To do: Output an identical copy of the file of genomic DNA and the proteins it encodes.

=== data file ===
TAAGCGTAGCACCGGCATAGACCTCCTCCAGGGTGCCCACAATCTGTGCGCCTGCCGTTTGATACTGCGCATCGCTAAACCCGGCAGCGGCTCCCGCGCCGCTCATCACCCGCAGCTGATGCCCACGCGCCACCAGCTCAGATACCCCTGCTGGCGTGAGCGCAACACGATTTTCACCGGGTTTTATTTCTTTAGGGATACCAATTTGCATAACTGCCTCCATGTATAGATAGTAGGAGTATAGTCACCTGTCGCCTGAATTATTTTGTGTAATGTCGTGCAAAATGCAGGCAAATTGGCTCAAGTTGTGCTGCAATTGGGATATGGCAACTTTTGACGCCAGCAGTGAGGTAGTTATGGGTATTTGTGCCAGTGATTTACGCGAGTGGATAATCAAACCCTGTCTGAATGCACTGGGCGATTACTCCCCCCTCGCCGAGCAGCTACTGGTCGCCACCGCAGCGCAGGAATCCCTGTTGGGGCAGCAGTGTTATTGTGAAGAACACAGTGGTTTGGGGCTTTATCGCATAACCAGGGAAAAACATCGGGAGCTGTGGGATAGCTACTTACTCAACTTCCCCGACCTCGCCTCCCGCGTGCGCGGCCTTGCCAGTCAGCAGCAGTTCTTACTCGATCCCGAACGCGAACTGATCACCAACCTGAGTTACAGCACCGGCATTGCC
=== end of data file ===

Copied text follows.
TAAGCGTAGCACCGGCATAGACCTCCTCCAGGGTGCCCACAATCTGTGCGCCTGCCGTTTGATACTGCGCATCGCTAAACCCGGCAGCGGCTCCCGCGCCGCTCATCACCCGCAGCTGATGCCCACGCGCCACCAGCTCAGATACCCCTGCTGGCGTGAGCGCAACACGATTTTCACCGGGTTTTATTTCTTTAGGGATACCAATTTGCATAACTGCCTCCATGTATAGATAGTAGGAGTATAGTCACCTGTCGCCTGAATTATTTTGTGTAATGTCGTGCAAAATGCAGGCAAATTGGCTCAAGTTGTGCTGCAATTGGGATATGGCAACTTTTGACGCCAGCAGTGAGGTAGTTATGGGTATTTGTGCCAGTGATTTACGCGAGTGGATAATCAAACCCTGTCTGAATGCACTGGGCGATTACTCCCCCCTCGCCGAGCAGCTACTGGTCGCCACCGCAGCGCAGGAATCCCTGTTGGGGCAGCAGTGTTATTGTGAAGAACACAGTGGTTTGGGGCTTTATCGCATAACCAGGGAAAAACATCGGGAGCTGTGGGATAGCTACTTACTCAACTTCCCCGACCTCGCCTCCCGCGTGCGCGGCCTTGCCAGTCAGCAGCAGTTCTTACTCGATCCCGAACGCGAACTGATCACCAACCTGAGTTACAGCACCGGCATTGCC